Sign up to the workshops here. If you can’t make any of the specified sessions but would like to know more, take a look at our reference management guide or contact your Academic Liaison Librarian.

Karen Drury
Academic Liaison Librarian

Upcoming University of Reading Open Days

Image of Library exterior in sunlight

Come and visit the centrepiece of the campus

The Library will be welcoming visitors for Open Days on Saturday 8 and Saturday 15 October 2022. Have you registered yet?

Make the most of visiting the Library, get to know our spaces and learn more about whats available. Our teams of friendly, knowledgeable staff and University Student Ambassadors will be on hand throughout the day to answer questions, provide in-person tours and help you take full advantage of your Open Day visit. 

Check out our:

  • Study spaces: Whether you are collaborating on a group project or prefer to study alone, we have a range of spaces to suit your needs. From bookable group study rooms to silent study spaces, you can be sure of finding your new favourite spot.
  • Wide range of print resources: Explore our vast selection of print books and journals spanning across three floors.
  • Study Advice desk: Learn about our Study Advisers and how they can help you get better results and discover how our Academic Liaison Librarians can help with your subject-specific queries.

Or, if you need to refuel, why not stop at the Library Café before exploring the rest of the campus?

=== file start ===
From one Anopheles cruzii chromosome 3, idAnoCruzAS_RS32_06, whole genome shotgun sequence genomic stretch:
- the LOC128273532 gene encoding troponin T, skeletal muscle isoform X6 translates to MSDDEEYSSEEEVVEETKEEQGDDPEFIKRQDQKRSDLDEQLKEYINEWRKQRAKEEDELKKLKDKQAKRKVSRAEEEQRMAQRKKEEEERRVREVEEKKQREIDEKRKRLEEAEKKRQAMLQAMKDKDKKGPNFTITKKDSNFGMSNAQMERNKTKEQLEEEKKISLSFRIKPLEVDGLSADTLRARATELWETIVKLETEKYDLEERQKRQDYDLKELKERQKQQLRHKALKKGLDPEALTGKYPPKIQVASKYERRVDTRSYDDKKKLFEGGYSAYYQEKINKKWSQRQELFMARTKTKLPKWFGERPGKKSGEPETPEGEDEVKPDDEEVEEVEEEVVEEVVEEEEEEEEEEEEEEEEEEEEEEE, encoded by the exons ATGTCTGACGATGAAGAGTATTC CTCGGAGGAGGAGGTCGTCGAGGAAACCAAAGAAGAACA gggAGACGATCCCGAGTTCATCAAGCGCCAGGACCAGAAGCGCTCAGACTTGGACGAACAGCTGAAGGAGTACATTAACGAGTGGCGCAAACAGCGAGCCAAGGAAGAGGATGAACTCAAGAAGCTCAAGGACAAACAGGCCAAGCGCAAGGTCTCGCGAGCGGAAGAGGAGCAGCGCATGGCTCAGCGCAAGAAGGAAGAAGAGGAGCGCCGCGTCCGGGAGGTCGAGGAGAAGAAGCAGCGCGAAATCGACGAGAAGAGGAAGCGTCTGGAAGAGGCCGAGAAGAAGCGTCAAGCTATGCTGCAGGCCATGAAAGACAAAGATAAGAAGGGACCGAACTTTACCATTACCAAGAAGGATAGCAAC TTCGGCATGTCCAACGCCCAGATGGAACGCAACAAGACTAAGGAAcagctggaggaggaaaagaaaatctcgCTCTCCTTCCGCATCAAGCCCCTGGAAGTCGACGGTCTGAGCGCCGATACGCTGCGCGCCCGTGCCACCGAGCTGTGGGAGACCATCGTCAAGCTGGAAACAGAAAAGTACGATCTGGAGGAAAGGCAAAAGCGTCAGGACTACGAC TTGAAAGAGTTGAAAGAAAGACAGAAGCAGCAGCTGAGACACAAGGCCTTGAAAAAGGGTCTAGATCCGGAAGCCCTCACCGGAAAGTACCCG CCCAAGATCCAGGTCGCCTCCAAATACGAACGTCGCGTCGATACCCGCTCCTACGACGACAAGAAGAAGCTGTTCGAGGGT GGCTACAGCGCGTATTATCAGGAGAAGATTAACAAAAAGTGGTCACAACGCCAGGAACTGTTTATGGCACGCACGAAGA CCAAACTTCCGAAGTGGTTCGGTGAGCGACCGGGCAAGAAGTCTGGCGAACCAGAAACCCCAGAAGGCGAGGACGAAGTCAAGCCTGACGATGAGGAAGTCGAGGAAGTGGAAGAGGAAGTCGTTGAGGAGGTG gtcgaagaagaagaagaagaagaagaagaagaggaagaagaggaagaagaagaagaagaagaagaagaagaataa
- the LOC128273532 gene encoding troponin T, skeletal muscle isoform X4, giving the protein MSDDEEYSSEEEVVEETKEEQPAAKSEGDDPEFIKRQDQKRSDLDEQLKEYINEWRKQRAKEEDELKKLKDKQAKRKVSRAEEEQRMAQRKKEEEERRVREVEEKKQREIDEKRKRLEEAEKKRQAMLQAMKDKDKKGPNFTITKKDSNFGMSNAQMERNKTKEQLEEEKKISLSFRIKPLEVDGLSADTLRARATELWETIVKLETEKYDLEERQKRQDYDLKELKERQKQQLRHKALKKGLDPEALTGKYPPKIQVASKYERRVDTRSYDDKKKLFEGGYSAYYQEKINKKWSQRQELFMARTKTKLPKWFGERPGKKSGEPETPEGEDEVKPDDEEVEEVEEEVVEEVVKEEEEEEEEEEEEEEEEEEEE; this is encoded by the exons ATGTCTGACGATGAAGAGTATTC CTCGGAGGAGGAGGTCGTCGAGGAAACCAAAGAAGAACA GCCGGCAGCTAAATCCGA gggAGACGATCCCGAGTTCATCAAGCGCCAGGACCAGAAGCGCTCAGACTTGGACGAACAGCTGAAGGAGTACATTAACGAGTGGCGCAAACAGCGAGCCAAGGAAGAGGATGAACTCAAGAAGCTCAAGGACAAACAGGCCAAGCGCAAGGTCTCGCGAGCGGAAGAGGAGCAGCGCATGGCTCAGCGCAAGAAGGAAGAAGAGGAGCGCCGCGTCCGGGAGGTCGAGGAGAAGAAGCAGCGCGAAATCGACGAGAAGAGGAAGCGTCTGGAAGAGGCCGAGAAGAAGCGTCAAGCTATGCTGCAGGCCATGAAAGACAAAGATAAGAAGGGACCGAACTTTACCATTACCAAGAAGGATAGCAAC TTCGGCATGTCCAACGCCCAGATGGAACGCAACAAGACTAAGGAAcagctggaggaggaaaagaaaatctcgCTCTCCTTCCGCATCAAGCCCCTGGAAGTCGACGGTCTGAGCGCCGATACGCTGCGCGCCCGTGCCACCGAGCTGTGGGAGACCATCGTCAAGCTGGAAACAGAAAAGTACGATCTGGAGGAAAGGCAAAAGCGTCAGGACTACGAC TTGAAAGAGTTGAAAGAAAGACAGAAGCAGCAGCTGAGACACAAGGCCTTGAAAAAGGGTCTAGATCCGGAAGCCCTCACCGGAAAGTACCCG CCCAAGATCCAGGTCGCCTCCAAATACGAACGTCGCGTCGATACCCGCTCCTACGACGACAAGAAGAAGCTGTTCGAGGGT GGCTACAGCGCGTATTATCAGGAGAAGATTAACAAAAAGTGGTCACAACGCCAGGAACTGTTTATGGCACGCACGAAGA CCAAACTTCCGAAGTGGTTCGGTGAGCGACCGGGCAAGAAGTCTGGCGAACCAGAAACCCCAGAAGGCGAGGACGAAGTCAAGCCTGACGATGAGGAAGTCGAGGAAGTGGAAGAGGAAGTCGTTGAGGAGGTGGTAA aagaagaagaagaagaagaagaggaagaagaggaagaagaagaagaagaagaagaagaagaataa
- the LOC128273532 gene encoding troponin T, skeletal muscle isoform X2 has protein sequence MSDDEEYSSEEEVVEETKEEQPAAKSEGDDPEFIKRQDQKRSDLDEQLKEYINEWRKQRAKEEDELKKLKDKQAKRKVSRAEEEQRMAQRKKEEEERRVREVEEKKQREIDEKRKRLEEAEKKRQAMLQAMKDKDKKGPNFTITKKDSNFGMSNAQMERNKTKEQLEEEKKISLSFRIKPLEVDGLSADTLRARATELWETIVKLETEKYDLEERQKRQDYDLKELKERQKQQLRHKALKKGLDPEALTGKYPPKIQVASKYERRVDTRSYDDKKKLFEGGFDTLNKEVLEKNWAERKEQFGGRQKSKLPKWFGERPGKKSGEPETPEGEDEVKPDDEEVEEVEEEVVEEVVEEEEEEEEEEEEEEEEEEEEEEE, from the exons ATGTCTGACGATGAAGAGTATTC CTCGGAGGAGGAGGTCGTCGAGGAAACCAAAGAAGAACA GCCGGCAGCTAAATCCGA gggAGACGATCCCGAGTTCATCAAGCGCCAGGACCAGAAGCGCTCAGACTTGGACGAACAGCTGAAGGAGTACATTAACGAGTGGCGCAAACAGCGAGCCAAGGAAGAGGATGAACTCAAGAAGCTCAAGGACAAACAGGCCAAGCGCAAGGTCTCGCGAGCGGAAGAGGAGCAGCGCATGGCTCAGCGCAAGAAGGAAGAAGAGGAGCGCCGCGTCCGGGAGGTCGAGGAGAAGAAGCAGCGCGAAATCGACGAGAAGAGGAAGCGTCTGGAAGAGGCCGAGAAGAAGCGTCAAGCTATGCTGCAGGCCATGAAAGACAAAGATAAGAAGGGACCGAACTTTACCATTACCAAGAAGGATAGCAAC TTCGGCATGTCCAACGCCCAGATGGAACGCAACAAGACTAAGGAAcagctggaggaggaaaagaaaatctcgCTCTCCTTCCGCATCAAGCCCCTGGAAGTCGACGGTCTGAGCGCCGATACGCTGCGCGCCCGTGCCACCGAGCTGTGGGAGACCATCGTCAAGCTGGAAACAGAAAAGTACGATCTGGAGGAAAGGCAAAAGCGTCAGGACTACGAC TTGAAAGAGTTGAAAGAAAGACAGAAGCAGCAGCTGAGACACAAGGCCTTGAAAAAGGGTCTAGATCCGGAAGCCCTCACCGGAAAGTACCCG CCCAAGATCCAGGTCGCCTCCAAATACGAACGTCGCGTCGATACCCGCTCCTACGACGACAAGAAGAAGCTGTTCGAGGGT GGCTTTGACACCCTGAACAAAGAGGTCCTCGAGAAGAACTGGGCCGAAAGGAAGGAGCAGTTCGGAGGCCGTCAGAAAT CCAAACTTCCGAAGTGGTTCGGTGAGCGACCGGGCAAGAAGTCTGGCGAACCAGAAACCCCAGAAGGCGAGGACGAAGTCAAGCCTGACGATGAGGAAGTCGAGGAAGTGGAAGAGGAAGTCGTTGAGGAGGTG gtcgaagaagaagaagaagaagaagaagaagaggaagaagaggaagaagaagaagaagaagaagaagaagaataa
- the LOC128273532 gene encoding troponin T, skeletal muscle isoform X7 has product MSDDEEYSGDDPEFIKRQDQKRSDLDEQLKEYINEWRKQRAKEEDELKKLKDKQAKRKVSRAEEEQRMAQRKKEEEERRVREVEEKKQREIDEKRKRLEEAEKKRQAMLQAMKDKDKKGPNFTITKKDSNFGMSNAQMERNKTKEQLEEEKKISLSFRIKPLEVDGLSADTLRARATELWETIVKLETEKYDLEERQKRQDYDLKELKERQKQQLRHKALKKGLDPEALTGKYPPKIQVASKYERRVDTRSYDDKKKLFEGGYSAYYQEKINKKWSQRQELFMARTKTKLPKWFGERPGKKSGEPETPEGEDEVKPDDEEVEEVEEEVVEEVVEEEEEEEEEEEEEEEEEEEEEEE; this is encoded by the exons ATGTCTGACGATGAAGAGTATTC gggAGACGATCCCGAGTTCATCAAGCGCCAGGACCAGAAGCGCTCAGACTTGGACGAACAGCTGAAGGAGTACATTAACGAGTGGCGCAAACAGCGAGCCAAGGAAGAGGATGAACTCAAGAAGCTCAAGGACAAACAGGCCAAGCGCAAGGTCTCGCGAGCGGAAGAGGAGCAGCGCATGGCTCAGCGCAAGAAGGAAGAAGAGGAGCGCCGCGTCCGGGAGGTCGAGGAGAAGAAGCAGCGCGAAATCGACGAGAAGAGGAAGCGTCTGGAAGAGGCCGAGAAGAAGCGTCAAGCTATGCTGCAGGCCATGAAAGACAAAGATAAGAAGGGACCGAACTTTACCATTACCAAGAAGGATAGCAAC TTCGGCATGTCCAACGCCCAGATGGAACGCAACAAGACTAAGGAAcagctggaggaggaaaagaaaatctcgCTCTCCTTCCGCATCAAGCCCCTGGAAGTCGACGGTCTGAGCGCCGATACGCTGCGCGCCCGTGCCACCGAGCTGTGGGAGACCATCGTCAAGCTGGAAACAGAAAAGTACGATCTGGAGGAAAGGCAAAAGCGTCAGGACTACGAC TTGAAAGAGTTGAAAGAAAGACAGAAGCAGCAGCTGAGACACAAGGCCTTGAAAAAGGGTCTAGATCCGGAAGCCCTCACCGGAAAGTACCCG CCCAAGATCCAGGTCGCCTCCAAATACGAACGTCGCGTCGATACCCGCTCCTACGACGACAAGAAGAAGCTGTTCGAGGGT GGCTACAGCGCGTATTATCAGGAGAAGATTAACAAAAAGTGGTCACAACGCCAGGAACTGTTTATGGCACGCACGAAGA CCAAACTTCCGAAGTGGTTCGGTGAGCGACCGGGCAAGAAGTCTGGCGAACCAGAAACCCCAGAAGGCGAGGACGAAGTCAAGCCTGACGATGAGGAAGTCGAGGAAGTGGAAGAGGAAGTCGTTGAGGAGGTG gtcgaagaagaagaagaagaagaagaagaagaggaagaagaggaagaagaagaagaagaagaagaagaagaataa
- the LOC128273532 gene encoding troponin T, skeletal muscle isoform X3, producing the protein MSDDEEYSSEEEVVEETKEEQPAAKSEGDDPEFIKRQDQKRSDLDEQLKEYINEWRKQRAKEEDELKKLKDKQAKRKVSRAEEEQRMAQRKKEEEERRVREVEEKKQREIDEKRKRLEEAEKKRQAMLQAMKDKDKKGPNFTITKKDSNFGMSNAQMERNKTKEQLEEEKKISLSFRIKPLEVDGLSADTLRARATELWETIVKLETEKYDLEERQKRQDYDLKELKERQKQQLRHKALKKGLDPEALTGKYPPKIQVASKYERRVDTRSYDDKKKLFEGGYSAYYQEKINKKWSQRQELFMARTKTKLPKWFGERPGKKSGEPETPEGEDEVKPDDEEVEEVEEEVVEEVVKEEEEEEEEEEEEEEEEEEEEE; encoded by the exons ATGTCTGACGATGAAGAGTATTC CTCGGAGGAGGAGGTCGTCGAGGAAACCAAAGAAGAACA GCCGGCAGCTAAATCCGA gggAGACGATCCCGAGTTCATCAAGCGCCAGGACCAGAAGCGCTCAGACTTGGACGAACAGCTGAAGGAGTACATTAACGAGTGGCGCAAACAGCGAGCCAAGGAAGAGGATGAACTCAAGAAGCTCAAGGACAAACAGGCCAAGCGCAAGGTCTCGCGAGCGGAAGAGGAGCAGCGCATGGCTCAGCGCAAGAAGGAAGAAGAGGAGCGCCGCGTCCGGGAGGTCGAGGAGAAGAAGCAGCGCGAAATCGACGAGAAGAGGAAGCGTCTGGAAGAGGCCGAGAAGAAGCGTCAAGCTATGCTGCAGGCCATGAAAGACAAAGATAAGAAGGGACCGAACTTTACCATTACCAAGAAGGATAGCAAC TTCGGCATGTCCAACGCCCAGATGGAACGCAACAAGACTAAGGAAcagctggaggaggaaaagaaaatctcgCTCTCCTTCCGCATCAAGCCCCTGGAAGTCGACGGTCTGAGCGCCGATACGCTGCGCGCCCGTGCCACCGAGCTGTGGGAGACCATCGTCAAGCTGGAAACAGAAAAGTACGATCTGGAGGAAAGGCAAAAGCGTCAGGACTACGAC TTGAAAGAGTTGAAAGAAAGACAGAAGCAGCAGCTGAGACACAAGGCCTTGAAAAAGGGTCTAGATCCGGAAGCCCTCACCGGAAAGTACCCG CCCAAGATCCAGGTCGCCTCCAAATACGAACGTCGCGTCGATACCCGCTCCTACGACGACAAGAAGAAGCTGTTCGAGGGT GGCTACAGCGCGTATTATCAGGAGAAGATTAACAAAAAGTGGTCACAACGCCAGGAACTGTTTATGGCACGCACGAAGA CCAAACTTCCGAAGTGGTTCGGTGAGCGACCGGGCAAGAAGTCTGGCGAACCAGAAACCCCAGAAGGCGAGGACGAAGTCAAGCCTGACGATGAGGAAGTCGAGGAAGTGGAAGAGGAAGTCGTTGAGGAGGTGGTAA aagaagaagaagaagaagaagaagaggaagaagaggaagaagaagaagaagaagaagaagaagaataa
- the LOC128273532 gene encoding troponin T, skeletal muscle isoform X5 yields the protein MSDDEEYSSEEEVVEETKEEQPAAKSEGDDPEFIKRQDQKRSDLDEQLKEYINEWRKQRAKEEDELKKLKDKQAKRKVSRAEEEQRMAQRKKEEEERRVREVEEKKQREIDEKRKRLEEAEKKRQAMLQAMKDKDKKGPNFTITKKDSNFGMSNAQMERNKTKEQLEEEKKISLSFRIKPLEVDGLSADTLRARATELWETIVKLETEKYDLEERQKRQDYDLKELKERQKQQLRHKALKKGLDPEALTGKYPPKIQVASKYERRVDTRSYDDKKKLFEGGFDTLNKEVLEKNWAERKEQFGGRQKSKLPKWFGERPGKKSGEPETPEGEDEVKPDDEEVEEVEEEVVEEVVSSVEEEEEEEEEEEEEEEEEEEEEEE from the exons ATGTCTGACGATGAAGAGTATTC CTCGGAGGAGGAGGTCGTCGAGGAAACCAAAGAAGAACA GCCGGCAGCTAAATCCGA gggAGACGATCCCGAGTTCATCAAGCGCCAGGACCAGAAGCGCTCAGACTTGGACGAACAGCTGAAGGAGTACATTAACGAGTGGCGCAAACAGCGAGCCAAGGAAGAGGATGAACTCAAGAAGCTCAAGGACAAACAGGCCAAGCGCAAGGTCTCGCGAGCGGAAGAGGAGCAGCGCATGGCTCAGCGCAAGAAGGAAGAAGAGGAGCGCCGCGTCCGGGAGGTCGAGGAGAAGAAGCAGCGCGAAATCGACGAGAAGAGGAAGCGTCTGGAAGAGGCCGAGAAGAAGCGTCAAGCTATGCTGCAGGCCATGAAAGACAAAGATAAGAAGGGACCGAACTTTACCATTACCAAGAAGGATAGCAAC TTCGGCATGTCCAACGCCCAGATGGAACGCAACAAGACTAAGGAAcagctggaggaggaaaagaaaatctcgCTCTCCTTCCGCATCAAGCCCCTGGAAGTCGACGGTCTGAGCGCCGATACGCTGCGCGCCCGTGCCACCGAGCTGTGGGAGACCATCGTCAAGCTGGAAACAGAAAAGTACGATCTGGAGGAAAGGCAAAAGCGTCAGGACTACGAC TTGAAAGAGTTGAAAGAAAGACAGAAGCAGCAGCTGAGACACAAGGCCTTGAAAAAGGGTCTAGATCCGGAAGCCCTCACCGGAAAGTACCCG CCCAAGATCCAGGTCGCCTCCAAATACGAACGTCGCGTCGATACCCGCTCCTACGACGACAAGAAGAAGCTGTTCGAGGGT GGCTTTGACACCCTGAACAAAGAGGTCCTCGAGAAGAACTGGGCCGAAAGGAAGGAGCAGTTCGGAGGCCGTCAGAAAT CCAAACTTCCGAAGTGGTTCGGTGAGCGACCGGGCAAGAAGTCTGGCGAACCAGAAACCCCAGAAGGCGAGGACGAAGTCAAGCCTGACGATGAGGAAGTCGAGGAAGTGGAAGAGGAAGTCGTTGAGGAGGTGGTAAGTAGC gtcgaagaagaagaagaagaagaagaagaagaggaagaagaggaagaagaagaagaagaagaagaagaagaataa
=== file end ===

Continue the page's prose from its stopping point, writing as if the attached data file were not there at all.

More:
Out of time but still want to see the Library? Watch one of our self-paced tours to learn more about the Library in your own time.

No matter what you choose to study, the Library is ready to welcome you. Come and visit, and find out how we can support you..

We look forward to seeing you.

 

Your Library team

Introducing the University’s Wellbeing book collection

Letters on a board spelling 'Don't panic' in white capital letters on a pink background.

Our wellbeing collection may be able to help

Thanks to a generous donation from the Alumni and Supporter Engagement Team, the University Library has been developing a collection of books and e-books that fall under the general wellbeing category. We hope this will be of benefit to as many students and staff as possible – and be used in conjunction with all the other support services available at the University.

A stack of brightly coloured books

We have a wide range of books about wellbeing to choose from

Students and staff have been providing recommendations for this collection throughout 2022, helping us to make it as broad as possible. We have bought 100s of items on topics from mindfulness and mental health to student life and resilience. From stress and anxiety to autism and ADHD.

Take a look at the list of everything we’ve purchased so far –  Wellbeing books 2022.

 

It is a living and growing collection so if you spot an area that you think is missing, or can recommend a book that has helped you, it’s not too late to add to the collection. Simply fill in the book details on this suggestion form.

 

You may find a useful gem that could inspire you or help you get back on track. There are so many fantastic books that can provide all sorts of help, but don’t forget our brilliant Counselling and Wellbeing service based in the Carrington building on Whiteknights campus. They work throughout the year to help with a wide range of issues. The service offers support including one-to-one (either face to face, on the phone or over Teams), groups, workshops, online guidance and onward referrals to other support services, and is open to all registered students (undergraduate or postgraduate) at the University, free of charge.